Kim Jong Un asked China's Xi Jinping to help lift sanctions: Japanese newspaper

North Korean leader Kim Jong Un (left) meeting Chinese President Xi Jinping in Beijing on June 19, 2018. PHOTO: AFP/KCNA

TOKYO (AFP, Reuters) - North Korean leader Kim Jong Un has appealed to China's Xi Jinping to help end sanctions against Pyongyang following his landmark summit with US President Donald Trump, a Japanese newspaper reported on Sunday (July 1), citing multiple unnamed sources in the two countries.

Kim made the request during his third meeting with Xi in Beijing last month, and the Chinese president promised to do his "utmost" to satisfy it, the Yomiuri Shimbun newspaper said.

"We are feeling great pain due to economic sanctions. Now that we have concluded the US-North Korea summit in success, I want (China) to work towards early lifting of the sanctions," Kim reportedly told Xi, according to the newspaper.

Japanese broadcaster NHK reported that China's UN mission and its Russian counterpart on Thursday submitted to the United Nations Security Council a draft press statement calling for the easing of sanctions on the North.

In recent months the Cold War-era allies of China and North Korea have sought to repair ties strained by Pyongyang's nuclear tests and Beijing's support of subsequent UN sanctions.

Kim chose Beijing - his main economic patron and diplomatic protector - for his first official foreign trip in March and met Xi again in May in the northeastern port city of Dalian.

Kim asked Xi to help ease the sanctions that have crippled North Korea's economy, and urged China to back Pyongyang in its denuclearisation talks with Washington, the report said.

Xi in turn told Kim he "actively supports North Korea's reform and opening-up and will proactively cooperate with issues associated with the efforts", according to the Yomiuri.

He also urged North Korea to "continue (its) consultations with China" as it negotiates with the United States, the report said.

China indicated last year that the UN Security Council could consider easing the punitive measures against Pyongyang.

Kim's third official visit to China was seen as a move to reassure Beijing that Pyongyang would not neglect its interests after the historic summit with Trump in Singapore.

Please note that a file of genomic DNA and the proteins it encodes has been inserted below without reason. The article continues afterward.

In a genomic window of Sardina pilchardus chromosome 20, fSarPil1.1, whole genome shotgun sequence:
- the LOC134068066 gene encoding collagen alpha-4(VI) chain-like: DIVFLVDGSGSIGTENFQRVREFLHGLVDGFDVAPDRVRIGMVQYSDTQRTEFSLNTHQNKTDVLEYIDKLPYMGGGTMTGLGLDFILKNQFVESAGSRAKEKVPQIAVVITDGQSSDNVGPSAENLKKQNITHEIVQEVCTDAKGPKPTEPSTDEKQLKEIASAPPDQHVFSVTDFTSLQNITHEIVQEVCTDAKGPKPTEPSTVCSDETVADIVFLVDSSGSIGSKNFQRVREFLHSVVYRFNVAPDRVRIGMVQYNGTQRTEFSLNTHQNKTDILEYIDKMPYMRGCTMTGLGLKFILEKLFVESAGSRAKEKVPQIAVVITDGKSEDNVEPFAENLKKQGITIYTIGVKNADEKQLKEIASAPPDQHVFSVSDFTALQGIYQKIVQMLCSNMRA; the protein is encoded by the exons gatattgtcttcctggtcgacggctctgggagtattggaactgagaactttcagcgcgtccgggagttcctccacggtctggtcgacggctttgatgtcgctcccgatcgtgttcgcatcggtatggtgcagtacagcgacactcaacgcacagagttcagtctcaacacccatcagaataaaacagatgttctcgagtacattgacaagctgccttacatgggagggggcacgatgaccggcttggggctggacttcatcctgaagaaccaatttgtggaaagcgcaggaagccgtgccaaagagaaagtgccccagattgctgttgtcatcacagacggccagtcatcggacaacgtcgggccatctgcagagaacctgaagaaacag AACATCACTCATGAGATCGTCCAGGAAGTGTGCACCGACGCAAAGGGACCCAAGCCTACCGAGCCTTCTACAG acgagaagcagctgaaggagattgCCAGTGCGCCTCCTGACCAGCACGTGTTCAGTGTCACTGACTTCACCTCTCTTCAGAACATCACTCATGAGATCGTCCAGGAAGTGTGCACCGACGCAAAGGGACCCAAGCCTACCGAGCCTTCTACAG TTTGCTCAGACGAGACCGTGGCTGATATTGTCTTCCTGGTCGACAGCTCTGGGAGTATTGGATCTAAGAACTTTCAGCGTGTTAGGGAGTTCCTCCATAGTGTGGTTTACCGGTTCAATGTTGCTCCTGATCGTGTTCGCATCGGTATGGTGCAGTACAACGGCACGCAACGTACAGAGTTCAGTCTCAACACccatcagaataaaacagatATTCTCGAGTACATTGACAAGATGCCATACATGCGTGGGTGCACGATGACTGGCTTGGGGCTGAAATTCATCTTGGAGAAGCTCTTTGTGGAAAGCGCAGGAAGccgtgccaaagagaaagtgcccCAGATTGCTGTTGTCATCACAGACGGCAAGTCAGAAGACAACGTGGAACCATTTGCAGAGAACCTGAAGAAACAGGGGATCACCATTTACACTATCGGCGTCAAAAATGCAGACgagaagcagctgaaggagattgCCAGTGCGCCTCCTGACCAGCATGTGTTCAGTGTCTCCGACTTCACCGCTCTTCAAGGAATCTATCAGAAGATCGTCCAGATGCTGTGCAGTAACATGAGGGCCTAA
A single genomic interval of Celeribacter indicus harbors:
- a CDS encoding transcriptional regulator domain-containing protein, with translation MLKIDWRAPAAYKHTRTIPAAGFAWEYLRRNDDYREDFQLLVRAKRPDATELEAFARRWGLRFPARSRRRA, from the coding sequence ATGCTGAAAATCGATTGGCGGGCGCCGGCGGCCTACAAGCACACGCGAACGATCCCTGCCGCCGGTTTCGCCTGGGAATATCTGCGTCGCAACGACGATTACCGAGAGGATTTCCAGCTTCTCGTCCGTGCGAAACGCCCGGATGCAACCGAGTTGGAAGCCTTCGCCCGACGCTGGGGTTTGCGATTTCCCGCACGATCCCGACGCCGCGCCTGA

China and the US both hope to see the Korean peninsula free of nuclear weapons.

But Beijing is concerned Washington and Pyongyang might move closer at its expense, a possibility that China sees as threatening to its economic and security interests in the region.

US Secretary of State Mike Pompeo has stressed to China the importance of continued enforcement of sanctions on North Korea to press it to give up its nuclear weapons, after warning of signs of backsliding by Beijing.

The US State Department said Pompeo had spoken to his Chinese counterpart Wang Yi on Thursday and discussed efforts "to achieve our shared goal of the complete, verifiable, and irreversible denuclearisation of the Korean Peninsula".

Pompeo reiterated that North Korea would have a bright future if it denuclearized and emphasized "the continued importance of full enforcement of all relevant UN Security Council resolutions related to North Korea," the department said in a statement.

It said this was especially important when it came to preventing North Korea's illegal export of coal and imports of refined petroleum through ship-to-ship transfers prohibited by the United Nations.

President Trump has urged continued sanctions efforts by Beijing last week and said the border between China and North Korea was"getting a little weaker now".

US officials have expressed concern that recent international engagement with Pyongyang could lead countries to relax sanctions pressure.

Mr Pompeo told a US Senate hearing this week he had seen"modest" backsliding by China, North Korea's neighbour and main trading partner, which Trump has courted on the nuclear issue even while threatening a major trade war with Beijing.

"We have observed China not enforcing control over their cross-border areas as vigorously as they were six or 12 months ago," Mr Pompeo said.

In April, the UN Security Council blacklisted dozens of ships and shipping companies over oil and coal smuggling by North Korea, including five based in China.

On Wednesday, Japan's Kyodo news agency said Tokyo had alerted the UN about a suspected ship-to-ship transfer incident on June 21 involving a North Korean tanker in the East China Sea.

Mr Pompeo also spoke with South Korean Foreign Minister Kang Kyung-wha on Thursday to discuss the next steps on engagement with North Korea, the State Department said. It said they agreed on the need to maintain pressure until North Korea denuclearises.

On Thursday, the Financial Times quoted US officials as saying that Pompeo plans to travel to North Korea for talks, but the US State Department has declined to confirm this.

Pompeo said last week he likely would go back to North Korea"before too terribly long" to try to flesh out commitments made at the Trump-Kim meeting.

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